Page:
Baby Food Market to Witness Positive Changes with European Parliament Restricting Sugar Content in Baby Food Products

Published By : 01 Feb 2016 | Published By : QYRESEARCH

To reduce the content of sugar in baby food products, the members of the European Parliament have voted for a rethink of the rules that could allow up to 30% sugar content in cereal-based baby foods. The act is being seen as an effort to reduce the prevalence of obesity among kids. In Europe, obesity has emerged as an epidemic and the proposed 30% sugar content in baby foods is way above the WHO recommendations. However, the industry nutrition lobby group Specialized Nutrition Europe has stated that it deeply regrets the result of the vote.  

European Parliament adopts Regulations to Ensure Safety of Baby Food Products
The draft regulation ensures a high level of food safety and guarantees strong consumer protection for infants and young children. The current rules on baby food products in Europe ensure the following:

  • Limited amount of saturated fats, salt, and sugar
  • No usage of nanotechnology and GMOs due to their unknown long-term health risks.
  • No pesticides in the cultivation of cereals used in the baby foods.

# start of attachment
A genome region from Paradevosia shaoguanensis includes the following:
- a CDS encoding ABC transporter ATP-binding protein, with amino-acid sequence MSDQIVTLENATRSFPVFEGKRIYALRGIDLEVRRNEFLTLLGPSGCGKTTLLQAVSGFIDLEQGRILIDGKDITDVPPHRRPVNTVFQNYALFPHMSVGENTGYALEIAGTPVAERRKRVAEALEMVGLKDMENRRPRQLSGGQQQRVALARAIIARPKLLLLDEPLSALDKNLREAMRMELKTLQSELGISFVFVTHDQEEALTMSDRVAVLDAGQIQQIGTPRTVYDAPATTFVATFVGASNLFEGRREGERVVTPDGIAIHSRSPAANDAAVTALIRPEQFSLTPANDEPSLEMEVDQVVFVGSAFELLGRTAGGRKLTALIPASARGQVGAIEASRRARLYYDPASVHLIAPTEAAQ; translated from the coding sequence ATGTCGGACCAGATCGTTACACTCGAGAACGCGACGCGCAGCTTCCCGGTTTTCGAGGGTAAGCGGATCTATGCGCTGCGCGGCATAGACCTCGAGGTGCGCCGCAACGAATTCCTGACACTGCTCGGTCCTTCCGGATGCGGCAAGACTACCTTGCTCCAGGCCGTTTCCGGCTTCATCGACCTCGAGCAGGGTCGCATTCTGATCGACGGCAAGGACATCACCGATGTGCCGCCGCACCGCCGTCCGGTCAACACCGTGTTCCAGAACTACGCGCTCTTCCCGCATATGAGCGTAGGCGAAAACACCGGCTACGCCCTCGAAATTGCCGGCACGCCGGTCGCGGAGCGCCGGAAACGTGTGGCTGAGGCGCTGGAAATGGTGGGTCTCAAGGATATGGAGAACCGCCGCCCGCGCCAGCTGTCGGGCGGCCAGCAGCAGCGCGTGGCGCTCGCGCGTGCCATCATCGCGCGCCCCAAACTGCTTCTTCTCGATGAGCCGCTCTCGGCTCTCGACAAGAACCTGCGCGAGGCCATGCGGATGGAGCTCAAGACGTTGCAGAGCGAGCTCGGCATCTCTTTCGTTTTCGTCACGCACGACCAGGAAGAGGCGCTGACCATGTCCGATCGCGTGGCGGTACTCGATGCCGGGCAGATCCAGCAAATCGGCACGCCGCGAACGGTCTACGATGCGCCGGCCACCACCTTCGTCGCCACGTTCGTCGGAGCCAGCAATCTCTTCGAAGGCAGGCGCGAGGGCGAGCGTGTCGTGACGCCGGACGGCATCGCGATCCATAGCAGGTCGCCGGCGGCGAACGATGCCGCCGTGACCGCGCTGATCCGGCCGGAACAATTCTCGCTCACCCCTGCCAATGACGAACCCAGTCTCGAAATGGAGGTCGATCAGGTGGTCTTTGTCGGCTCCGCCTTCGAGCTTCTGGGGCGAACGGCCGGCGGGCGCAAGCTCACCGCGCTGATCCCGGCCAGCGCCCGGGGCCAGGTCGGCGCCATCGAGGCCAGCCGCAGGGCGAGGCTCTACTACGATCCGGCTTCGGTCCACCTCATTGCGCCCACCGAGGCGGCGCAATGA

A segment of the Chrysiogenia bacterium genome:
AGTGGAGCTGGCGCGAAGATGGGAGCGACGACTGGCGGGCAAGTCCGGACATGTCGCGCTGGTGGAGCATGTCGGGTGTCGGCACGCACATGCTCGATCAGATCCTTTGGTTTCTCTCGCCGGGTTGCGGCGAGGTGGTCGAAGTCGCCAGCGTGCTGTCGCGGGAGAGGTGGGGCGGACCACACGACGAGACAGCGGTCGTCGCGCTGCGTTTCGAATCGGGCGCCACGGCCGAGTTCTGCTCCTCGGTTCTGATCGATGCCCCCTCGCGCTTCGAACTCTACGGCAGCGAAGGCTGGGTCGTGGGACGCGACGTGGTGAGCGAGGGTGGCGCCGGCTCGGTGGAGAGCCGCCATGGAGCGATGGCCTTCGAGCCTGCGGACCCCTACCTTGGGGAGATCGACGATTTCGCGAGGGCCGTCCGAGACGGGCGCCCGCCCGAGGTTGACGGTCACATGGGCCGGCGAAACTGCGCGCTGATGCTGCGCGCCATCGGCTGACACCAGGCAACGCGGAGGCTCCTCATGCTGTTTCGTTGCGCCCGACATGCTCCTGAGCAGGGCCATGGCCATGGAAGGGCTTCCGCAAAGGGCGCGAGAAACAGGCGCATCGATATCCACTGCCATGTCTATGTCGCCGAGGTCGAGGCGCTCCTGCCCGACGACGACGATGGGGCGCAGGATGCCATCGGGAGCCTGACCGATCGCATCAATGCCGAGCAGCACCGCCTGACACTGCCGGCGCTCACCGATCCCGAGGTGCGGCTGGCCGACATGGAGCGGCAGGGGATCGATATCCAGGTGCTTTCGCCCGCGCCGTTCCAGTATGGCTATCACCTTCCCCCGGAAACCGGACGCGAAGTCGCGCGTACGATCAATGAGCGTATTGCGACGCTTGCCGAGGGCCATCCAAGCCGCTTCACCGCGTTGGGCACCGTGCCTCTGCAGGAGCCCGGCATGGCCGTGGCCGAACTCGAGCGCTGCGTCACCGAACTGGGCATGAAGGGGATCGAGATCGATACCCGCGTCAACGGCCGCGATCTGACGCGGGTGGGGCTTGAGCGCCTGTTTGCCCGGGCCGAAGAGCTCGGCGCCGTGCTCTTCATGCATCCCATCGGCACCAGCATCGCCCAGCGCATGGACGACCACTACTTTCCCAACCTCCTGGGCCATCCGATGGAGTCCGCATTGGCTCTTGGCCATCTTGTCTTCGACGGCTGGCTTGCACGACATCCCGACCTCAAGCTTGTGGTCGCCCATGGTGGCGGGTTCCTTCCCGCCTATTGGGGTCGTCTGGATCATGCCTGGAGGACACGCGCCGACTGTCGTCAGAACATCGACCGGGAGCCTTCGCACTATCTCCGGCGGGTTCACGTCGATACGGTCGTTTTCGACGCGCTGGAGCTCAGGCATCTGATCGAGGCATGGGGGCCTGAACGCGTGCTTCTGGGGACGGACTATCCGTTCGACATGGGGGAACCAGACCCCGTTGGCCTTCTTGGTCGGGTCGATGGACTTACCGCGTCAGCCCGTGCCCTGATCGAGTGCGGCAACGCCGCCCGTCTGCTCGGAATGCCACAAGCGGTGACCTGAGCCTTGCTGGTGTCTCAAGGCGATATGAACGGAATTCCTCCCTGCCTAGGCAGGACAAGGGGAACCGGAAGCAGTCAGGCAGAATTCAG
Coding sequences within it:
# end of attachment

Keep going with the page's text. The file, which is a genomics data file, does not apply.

The adopted resolution also includes clearer marketing and labelling on infant foods to make it clearer that they are not suitable for infants aged below six months. 

Little Spoon Introduces Fresh Refrigerated Organic Baby Food

Focussing on nutritional content of baby foods, San Francisco-based Little Spoon Organic is making fresh refrigerated organic baby food. Last year, in March, the company introduced its Little Spoon Babyblends products that contain organically grown, non-GMO vegetable and fruit blends. These baby food products are pasteurized through high pressure processing (HPP) to retain its freshness. HPP utilizes a high level of isostatic pressure transmitted by water to cold-pasteurize products after they are packaged. The Little Spoon Organic baby food products are packaged in convenient cups with attached spoons. 

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